Caucus candidates court Cornellians

In a tightly contested caucus season, Cornell became a hot spot for candidates and campaigns to spread their messages to Iowa voters in the final weeks before the Jan. 3 caucuses.

While Cornell endorses no candidate or party, it does actively encourage students to partake in the democratic process and encourages political discourse of all kinds. And when the early caucus date threatened to keep students from participating over winter break, Cornell responded and opened Merner Hall to the politically-minded student.

So, in the last weeks of fourth block, Sen. Barack Obama, former Secretary of State Madeleine Albright (on behalf of Sen. Hillary Clinton), and Gov. Bill Richardson all called on Cornellians. What resulted was impassioned discussion, inquisitive questioning, and the kind of democratic participation you can only find in Iowa.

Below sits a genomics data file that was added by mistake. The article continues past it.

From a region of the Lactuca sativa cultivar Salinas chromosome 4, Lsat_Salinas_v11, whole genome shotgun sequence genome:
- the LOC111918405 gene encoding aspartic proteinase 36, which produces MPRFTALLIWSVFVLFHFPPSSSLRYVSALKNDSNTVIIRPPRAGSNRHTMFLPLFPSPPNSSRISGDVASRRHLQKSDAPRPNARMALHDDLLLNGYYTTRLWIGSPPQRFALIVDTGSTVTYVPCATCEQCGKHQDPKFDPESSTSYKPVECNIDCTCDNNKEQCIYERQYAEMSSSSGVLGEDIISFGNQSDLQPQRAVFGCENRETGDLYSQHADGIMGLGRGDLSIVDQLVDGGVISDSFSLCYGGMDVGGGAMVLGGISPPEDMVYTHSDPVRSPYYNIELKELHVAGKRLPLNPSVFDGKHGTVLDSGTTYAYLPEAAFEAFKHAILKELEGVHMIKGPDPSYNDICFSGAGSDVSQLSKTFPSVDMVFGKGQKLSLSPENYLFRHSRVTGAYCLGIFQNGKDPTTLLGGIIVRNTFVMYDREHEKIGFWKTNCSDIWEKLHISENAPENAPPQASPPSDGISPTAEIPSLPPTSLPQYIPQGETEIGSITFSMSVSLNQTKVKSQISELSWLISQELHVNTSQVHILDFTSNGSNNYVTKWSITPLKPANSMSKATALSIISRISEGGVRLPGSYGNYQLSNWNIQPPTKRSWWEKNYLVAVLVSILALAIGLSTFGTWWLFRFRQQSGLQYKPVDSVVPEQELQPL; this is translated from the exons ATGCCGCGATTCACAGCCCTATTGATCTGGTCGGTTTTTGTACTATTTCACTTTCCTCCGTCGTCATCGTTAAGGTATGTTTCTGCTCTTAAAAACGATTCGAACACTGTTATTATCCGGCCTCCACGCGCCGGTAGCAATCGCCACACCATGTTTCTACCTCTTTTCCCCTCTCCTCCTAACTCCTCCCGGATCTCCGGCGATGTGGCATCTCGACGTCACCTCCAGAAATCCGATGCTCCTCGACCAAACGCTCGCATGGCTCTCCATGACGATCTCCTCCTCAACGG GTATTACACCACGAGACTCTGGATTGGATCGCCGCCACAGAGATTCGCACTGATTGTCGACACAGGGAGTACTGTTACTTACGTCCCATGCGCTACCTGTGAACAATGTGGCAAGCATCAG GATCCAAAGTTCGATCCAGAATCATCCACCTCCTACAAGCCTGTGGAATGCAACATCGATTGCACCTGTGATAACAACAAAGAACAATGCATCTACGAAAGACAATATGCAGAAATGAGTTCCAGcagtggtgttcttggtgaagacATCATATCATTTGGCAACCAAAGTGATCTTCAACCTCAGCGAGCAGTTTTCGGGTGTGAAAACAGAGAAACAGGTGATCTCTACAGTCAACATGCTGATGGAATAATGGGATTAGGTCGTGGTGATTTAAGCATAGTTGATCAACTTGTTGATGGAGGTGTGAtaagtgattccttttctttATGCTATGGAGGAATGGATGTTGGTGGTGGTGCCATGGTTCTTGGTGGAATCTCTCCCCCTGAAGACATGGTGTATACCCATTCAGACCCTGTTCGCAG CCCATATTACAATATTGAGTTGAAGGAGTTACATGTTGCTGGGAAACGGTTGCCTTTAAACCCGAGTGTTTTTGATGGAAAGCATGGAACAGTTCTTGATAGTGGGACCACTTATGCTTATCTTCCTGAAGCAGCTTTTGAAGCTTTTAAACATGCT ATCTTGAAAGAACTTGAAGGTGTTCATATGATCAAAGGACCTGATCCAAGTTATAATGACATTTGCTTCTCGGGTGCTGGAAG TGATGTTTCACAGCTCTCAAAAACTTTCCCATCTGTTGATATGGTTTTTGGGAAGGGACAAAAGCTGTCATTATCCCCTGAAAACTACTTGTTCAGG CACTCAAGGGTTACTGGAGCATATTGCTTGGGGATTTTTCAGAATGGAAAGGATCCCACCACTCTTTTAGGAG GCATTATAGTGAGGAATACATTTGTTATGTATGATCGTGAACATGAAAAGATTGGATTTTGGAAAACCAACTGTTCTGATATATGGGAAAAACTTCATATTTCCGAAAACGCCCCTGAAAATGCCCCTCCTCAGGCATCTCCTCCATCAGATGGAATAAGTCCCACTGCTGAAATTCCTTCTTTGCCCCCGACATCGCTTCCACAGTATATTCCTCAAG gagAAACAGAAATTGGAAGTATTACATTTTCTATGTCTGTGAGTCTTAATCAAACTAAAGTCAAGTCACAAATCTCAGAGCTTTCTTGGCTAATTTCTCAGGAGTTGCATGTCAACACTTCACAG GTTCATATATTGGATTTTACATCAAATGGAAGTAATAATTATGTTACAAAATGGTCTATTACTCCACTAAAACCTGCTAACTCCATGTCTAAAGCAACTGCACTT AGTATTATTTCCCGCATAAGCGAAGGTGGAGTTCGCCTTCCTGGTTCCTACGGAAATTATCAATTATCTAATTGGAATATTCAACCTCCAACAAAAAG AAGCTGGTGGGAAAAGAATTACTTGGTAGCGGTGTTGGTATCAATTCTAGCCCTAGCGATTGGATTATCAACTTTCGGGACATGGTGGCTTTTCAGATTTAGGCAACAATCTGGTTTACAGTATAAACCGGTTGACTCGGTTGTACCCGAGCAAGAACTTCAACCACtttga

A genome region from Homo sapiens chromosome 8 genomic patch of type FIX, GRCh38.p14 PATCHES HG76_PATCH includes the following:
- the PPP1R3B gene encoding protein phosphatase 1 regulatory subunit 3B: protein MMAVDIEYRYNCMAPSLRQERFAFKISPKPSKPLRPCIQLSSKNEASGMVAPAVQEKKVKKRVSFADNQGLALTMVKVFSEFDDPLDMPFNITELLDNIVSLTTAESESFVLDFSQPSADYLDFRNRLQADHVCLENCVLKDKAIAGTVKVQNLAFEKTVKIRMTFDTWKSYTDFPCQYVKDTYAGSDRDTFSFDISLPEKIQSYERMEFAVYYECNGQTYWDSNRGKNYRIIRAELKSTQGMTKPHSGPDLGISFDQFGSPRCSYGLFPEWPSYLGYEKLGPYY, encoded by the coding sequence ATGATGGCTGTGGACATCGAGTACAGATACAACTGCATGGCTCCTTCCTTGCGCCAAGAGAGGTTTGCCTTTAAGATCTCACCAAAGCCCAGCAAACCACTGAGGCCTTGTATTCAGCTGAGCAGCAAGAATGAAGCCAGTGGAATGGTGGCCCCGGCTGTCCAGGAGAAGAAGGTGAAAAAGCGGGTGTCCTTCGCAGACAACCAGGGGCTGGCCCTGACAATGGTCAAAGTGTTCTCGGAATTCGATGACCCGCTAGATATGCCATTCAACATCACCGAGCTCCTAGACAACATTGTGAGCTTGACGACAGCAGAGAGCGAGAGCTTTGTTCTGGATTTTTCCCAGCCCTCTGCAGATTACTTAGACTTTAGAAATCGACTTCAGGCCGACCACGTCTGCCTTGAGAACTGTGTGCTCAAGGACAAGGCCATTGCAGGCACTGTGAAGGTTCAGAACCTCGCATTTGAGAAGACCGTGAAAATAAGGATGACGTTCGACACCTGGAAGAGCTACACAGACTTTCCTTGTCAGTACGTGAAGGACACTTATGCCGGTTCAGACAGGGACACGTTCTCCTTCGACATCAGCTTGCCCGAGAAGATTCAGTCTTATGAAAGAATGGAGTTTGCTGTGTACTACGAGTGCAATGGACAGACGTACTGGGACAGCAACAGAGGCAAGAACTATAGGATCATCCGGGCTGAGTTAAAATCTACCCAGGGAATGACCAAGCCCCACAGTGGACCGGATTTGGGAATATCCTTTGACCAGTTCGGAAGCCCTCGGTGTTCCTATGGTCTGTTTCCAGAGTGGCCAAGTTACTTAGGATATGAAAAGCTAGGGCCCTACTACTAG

The largest of the three events was held in the Small Multi-Sport Center for Sen. Obama. In front of a crowd of over 1,000 students, faculty, staff, and community members, Obama outlined an expansion of national service broad in scope and heavy in idealism.

Albright’s gathering on the Orange Carpet was more intimate, but certainly not lacking in gravitas. The former Secretary of State spoke on a myriad of international issues, including American policy in Afghanistan, Iraq, Iran, and Israel.

Finally, Gov. Richardson filled Kimmel Theatre, and turned a scheduled 15-minute speech into nearly an hour by answering more questions than the rest of the political visitors combined. At one point he simply collected questions from the audience en masse to be answered all at once, even dismissing his staff’s time objections to spend more time with the audience.

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